Furthermore, the title of pasha conferred by Abdulmecit, who had replaced Mahmut II who had died at that time, on Bedirhan Bey, the chief and the commander of the Kurdish Bedirhan tribe due to the successful fight he put up in the war on the side of the Ottoman army reveals the importance of the solidarity between the Turkish and Kurdish communities, which is another side of the issue, as it was something that happened for the first time in the Ottoman history.
Moltke is the commander who would create, together with Bismarck and Roon, the constituent military triumvirate that played the lead role in the establishment of the German Empire in 1871 by the military forces of Prussian origin.
However, he is well ahead of others because of his intellectuality.
In terms of intellectuality, Moltke is a multi-faceted personality who came to the fore in the history by drawing attention to himself as he had the personality of a painter, a writer, and a statesman , as well as his interest in music, poetry, art, archeology, and theater. The fact that he was able to speak Turkish as well along with such Indo-European languages as German, Danish, English, French, Italian and Spanish shows that He really had universal qualifications. His public promotion in Berlin with a fez on his head of his memoirs, translated into Turkish by the name “Letters of Turkey, which told about the events that he had experienced during the time that passed from his arrival in Turkey in 1834 to his return in 1840 must be an expression of his personality. On the other hand, we should, however, point out by the way that he was also a German conservative despite his Danish origin and background. This case describes the breadth and depth of Moltke‘s career scope. This holism of breadth and depth must have provided Him an exceptionally successful military and statesmanship career.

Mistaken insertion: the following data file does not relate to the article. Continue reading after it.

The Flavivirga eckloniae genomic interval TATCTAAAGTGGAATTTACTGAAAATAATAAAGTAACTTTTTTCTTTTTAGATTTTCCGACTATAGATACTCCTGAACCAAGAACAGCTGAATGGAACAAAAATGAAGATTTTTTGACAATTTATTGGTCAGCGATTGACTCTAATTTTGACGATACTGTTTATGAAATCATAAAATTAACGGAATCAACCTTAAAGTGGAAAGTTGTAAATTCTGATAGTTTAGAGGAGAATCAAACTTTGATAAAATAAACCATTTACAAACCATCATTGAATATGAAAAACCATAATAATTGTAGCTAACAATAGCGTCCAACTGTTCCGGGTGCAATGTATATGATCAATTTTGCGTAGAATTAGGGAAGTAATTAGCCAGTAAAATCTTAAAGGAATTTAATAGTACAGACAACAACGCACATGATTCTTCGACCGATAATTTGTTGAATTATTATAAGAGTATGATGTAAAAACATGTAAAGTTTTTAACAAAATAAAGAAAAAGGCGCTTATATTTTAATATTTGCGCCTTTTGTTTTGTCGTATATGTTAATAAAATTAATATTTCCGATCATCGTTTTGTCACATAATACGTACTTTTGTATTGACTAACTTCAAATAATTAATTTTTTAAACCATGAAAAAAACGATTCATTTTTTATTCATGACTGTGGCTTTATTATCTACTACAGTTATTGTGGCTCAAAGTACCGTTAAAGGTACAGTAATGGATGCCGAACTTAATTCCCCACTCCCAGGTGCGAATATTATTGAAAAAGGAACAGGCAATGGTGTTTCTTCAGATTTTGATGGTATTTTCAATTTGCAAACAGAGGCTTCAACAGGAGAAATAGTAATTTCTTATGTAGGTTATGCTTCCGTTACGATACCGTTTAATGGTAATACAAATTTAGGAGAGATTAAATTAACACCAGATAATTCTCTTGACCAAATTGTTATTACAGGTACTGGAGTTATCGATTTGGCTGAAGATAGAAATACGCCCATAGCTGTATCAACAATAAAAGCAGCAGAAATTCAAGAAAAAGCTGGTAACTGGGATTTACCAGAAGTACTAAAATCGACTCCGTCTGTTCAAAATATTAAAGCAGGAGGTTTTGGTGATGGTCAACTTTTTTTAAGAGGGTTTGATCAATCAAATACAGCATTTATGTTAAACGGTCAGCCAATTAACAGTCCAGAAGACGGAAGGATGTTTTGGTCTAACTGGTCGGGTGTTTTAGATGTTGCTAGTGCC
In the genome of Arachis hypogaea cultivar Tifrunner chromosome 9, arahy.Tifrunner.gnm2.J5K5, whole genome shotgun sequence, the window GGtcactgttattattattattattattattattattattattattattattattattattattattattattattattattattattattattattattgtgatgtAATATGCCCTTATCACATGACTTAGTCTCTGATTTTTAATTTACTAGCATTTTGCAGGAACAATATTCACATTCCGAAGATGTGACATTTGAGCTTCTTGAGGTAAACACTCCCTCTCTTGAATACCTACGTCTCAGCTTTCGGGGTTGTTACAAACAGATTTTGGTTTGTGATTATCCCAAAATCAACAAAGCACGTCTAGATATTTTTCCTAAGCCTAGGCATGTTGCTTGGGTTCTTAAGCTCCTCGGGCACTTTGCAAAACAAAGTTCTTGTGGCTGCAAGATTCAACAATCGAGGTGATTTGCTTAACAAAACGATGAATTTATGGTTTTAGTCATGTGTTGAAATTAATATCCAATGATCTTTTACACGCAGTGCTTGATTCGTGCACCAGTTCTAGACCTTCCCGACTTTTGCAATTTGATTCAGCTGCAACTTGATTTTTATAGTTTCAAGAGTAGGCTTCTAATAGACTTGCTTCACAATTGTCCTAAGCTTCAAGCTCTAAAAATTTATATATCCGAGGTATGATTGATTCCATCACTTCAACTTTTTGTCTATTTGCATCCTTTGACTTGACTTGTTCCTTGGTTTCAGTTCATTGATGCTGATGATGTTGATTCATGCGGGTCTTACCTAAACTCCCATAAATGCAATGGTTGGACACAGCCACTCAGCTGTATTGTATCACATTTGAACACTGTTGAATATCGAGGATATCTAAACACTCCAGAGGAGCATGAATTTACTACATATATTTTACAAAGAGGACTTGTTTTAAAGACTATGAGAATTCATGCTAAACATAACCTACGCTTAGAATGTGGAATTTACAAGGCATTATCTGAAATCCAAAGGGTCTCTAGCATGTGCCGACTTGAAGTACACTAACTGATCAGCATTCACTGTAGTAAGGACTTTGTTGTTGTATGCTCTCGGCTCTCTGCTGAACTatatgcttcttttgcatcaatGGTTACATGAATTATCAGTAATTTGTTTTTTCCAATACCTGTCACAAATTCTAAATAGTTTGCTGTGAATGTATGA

As my aim in this article is, besides those I stated, to emphasize to the extent possible the matter that the issues should be viewed in a dialectical and holistic manner, I would like to draw attention, as an example providing such an approach, to the long-term consistency and depth of the determinations of holistic approach that intellectual Moltke made about the country during his staff service in the Ottoman.
Therefore, I finally quote, in this context, some of these general observations contained in a report that Moltke had sent to Germany in 1934 while he was a young staff officer that spoke about the state of the Ottoman like the prophecies of amazing consistency:
“Economical situation has plummeted because of the lack of land ownership and the low production. The of new army of seventy thousand is old in terms of its commanders and has to reach every corner of the huge empire. Provinces and sanjaks have been independent thoroughly and have strengthened against the State. The deployment of the Russian army of one hundred and fifty thousand people that came to protect the Capital City was allowed on the Anatolian side. This situation has created great discontent in the country. The Ottoman Empire is a stack of principalities, duchies, and governorships from now on. This case is like telling that the empire will soon end! “
Mustafa Özcan (April 2016)
(*) To be continued.